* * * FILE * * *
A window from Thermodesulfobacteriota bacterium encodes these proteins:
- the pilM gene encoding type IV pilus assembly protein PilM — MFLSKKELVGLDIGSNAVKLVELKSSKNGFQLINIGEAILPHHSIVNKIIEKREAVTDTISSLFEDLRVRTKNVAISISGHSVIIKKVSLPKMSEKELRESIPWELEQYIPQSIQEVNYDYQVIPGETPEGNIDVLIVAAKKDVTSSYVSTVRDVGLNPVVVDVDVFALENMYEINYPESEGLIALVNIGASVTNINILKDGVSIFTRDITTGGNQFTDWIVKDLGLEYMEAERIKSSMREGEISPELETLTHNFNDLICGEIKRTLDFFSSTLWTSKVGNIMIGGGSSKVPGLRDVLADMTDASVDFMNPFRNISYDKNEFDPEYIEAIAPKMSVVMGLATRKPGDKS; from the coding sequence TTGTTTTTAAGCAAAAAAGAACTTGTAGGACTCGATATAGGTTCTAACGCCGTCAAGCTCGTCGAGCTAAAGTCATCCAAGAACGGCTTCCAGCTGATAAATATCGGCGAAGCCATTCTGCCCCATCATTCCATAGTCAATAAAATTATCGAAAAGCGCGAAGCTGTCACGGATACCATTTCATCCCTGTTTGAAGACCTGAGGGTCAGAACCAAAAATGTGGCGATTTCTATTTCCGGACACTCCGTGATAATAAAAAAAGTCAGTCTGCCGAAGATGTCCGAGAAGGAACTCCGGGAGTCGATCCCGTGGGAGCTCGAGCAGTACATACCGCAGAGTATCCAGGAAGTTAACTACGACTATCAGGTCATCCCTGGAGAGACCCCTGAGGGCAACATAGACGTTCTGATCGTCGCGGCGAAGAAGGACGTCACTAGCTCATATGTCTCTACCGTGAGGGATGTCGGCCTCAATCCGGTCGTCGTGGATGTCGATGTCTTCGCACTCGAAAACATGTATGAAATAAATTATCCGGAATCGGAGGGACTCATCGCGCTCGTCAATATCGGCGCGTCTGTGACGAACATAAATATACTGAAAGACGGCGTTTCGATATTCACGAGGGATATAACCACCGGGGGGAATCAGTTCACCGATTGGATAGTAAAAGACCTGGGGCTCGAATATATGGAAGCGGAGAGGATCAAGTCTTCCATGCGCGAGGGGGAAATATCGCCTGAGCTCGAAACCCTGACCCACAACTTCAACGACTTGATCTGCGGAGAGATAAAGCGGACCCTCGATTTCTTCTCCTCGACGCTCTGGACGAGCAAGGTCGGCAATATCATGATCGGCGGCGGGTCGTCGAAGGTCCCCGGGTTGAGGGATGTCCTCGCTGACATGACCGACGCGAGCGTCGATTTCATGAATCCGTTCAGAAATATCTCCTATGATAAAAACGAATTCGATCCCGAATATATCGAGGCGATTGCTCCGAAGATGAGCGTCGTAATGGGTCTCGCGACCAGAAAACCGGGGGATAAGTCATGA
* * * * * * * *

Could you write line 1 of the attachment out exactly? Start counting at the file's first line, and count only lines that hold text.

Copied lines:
A window from Thermodesulfobacteriota bacterium encodes these proteins: